Monday, April 26, 2010

Land Worth Fighting For

Even though the remodeling and cleanup are done, I still have not been able to set up a good place to paint so unfortunately I am yet to put brush to miniature this month. I am happy to report that I have nonetheless been painting since last Thursday as I am finally working on my Realm of Battle Gameboard, otherwise known as a car payment. So all that dithering about what theme to go with amounted to nothing really as I have opted to go with the standard pastoral look of green fields. Versatility won out over the more creative considerations as I now plan on having it replace my other two foam boards which would thus free up lots of space. Therefore I need this board to be usable across multiple game systems and settings, hence my decision to not do anything wild. Besides, they're called battlefields, right?

Agents of the Inquisition arrive to inspect my progress.

I painted the first panel of my board using the brown and ochre paints included in the Games Workshop scenery kit. I can already tell I'll run out of those colors long before I finish this project, not to mention a bunch of other paint pots. This thing really is a huge amount of plastic and just eats up paint as well as flock. I'm covering over most of the painted areas which now seems kind of silly to me, but the grassy look will have to do. I understand now why so many other people's boards that I've seen on the internet have been left completely bare other than the paint. I thought my test panel looked pretty good after just a basecoat and a couple of layers of drybrushing and thought about stopping there. Once I started painting the big blocks of stone I felt like I had committed myself to flocking so as to hide my total lack of transition between the dirt and stone. I'm sure, however, that I will be more than satisfied with my flocked board once I can put some sections together.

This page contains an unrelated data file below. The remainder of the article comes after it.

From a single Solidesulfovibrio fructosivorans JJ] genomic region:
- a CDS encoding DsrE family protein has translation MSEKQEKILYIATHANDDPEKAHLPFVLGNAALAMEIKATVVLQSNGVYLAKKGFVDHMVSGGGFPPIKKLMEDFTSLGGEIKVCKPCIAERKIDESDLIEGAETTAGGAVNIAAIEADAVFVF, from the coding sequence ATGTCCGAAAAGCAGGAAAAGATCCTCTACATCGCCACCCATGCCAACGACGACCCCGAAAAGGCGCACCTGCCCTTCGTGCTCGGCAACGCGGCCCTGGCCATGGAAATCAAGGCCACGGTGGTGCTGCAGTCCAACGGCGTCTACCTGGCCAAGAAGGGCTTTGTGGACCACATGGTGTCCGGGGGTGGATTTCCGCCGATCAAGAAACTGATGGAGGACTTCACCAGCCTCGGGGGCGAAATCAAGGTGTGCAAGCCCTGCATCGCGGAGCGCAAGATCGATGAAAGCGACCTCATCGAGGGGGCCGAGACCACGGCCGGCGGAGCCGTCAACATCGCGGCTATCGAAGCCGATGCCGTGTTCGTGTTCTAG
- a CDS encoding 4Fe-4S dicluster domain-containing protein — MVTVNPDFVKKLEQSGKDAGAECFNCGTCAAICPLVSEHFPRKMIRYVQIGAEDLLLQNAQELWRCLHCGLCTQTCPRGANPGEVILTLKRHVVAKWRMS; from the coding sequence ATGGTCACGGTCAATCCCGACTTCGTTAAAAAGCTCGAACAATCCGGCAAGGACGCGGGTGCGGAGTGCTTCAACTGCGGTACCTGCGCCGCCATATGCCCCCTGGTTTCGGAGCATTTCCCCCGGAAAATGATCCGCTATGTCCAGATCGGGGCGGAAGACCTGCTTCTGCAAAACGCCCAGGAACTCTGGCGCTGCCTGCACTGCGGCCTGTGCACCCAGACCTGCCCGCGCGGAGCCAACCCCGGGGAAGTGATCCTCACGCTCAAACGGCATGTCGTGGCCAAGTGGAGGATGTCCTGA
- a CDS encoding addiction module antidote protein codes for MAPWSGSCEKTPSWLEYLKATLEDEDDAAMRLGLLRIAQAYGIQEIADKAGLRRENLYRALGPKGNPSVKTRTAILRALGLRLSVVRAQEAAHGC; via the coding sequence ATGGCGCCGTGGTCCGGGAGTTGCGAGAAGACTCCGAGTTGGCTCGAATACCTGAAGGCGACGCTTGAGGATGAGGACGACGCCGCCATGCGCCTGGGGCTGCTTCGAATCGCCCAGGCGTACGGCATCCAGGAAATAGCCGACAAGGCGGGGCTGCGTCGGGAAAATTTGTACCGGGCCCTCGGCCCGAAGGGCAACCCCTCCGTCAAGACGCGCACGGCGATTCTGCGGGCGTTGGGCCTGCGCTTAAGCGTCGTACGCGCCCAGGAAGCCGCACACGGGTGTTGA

The first 2'x2' panel is finished.

Since most of the board will end up being covered in flock, which at the time of purchase I believed was more autumnal hued but oh well, the features left on it for personalization include a few large areas of stone, some cliff faces, and those infamous skull pits. I don't want to do anything so unusual or extreme as to distract from the overall pastural feel of the board and so I started by painting the stone with, appropriately enough, Dehneb Stone. It's a light, almost chalky colored grey and so my plan was to stain it using a variety of colorful washes, going from Gryphonne Sepia to Thraka Green, and then lastly Leviathan Purple. (Hmmm.... yellow, purple, and green. Does that mean my theme is Mardi Gras?) I'm pleased with how the stone areas turned out with the first one, though I have been going a bit heavier with the washes on my second panel. It started out as an accident as I forgot to thin the Gryphonne Sepia but I have since decided it won't look bad to have some variation here. That't what I'm telling myself, at least.

Apply wash then wipe off, repeat until satisfied or bored.

I am yet to deal with the cliff faces but will most likely give them the same treatment as the horizontal patches of stone, perhaps changing up the palette of washes slightly but otherwise painting them basically the same way. I am currently working on the second of the flat panels and therefore I'm now getting to deal with my first of the skull pits. I'm not doing anything fancy with the skulls themselves nor the stones around the pit, other than the same set of washes, but I do plan on filling the pits with resin to simulate water. I won't be doing that until the very last step of this project so I still have time to decide whether or not I want to tint the resin. I'm leaning toward not for the sake of simplicity, but I thought it might also be interesting to tint each one a different color for a more otherworldly effect. We'll see about that, but my laziness will probably win out. I'm leaving for a wedding at the end of this week so my goal is to be done with all the painting and flocking before I go, leaving the resin to be poured upon my return.


  1. The washes look great, in my opinion, and I think you've managed the flock much, much better than I was able.
    Nice work.

    One down, five to go...

  2. Thanks, I appreciate it. That first panel definitely taught me a lot about how not to flock a large area, but fortunately the second one went much easier. Now I get to start on the hilly sections, hooray!

  3. Glad I stumbled upon this. Painting table mats/ sections scares the crap out of me for fear I'll screw it up. You make this look effortless and neat with a great looking end product.

    Nice job mate!

  4. Thank you very much, sir! I think it was mainly the intimidation of working on such a large project that made me wait so long before attempting this. I definitely understand what you mean about the fear of screwing it up, this is not something I wanted to botch. Fortunately it's ended up being not nearly as difficult as I had feared and I'm glad I finally got around to it. I am grateful for your feedback, thank you again.